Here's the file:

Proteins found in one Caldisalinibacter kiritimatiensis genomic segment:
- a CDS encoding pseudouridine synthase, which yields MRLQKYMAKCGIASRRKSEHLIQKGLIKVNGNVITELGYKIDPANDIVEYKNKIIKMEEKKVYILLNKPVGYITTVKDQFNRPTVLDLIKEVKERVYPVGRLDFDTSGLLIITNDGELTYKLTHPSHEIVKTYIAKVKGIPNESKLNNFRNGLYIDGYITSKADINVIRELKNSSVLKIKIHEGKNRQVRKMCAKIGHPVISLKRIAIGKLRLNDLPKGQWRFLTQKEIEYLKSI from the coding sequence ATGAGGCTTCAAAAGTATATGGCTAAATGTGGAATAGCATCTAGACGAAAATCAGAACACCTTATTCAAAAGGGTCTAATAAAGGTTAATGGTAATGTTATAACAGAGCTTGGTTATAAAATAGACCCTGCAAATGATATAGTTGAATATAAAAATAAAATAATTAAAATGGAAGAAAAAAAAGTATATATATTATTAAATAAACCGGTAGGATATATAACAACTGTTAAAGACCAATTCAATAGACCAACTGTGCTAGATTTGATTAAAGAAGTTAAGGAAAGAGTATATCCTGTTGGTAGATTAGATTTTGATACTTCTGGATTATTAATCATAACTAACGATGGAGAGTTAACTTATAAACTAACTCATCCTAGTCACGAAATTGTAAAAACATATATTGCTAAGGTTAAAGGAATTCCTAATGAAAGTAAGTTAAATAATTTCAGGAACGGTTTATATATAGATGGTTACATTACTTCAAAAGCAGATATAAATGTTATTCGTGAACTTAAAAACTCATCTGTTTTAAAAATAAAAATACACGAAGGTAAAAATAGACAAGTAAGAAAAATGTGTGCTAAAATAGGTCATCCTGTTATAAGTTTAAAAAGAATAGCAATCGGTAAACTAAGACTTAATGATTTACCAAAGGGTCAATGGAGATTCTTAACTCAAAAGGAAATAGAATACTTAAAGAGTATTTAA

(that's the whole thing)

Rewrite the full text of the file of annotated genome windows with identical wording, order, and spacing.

Proteins found in one Caldisalinibacter kiritimatiensis genomic segment:
- a CDS encoding pseudouridine synthase, which yields MRLQKYMAKCGIASRRKSEHLIQKGLIKVNGNVITELGYKIDPANDIVEYKNKIIKMEEKKVYILLNKPVGYITTVKDQFNRPTVLDLIKEVKERVYPVGRLDFDTSGLLIITNDGELTYKLTHPSHEIVKTYIAKVKGIPNESKLNNFRNGLYIDGYITSKADINVIRELKNSSVLKIKIHEGKNRQVRKMCAKIGHPVISLKRIAIGKLRLNDLPKGQWRFLTQKEIEYLKSI from the coding sequence ATGAGGCTTCAAAAGTATATGGCTAAATGTGGAATAGCATCTAGACGAAAATCAGAACACCTTATTCAAAAGGGTCTAATAAAGGTTAATGGTAATGTTATAACAGAGCTTGGTTATAAAATAGACCCTGCAAATGATATAGTTGAATATAAAAATAAAATAATTAAAATGGAAGAAAAAAAAGTATATATATTATTAAATAAACCGGTAGGATATATAACAACTGTTAAAGACCAATTCAATAGACCAACTGTGCTAGATTTGATTAAAGAAGTTAAGGAAAGAGTATATCCTGTTGGTAGATTAGATTTTGATACTTCTGGATTATTAATCATAACTAACGATGGAGAGTTAACTTATAAACTAACTCATCCTAGTCACGAAATTGTAAAAACATATATTGCTAAGGTTAAAGGAATTCCTAATGAAAGTAAGTTAAATAATTTCAGGAACGGTTTATATATAGATGGTTACATTACTTCAAAAGCAGATATAAATGTTATTCGTGAACTTAAAAACTCATCTGTTTTAAAAATAAAAATACACGAAGGTAAAAATAGACAAGTAAGAAAAATGTGTGCTAAAATAGGTCATCCTGTTATAAGTTTAAAAAGAATAGCAATCGGTAAACTAAGACTTAATGATTTACCAAAGGGTCAATGGAGATTCTTAACTCAAAAGGAAATAGAATACTTAAAGAGTATTTAA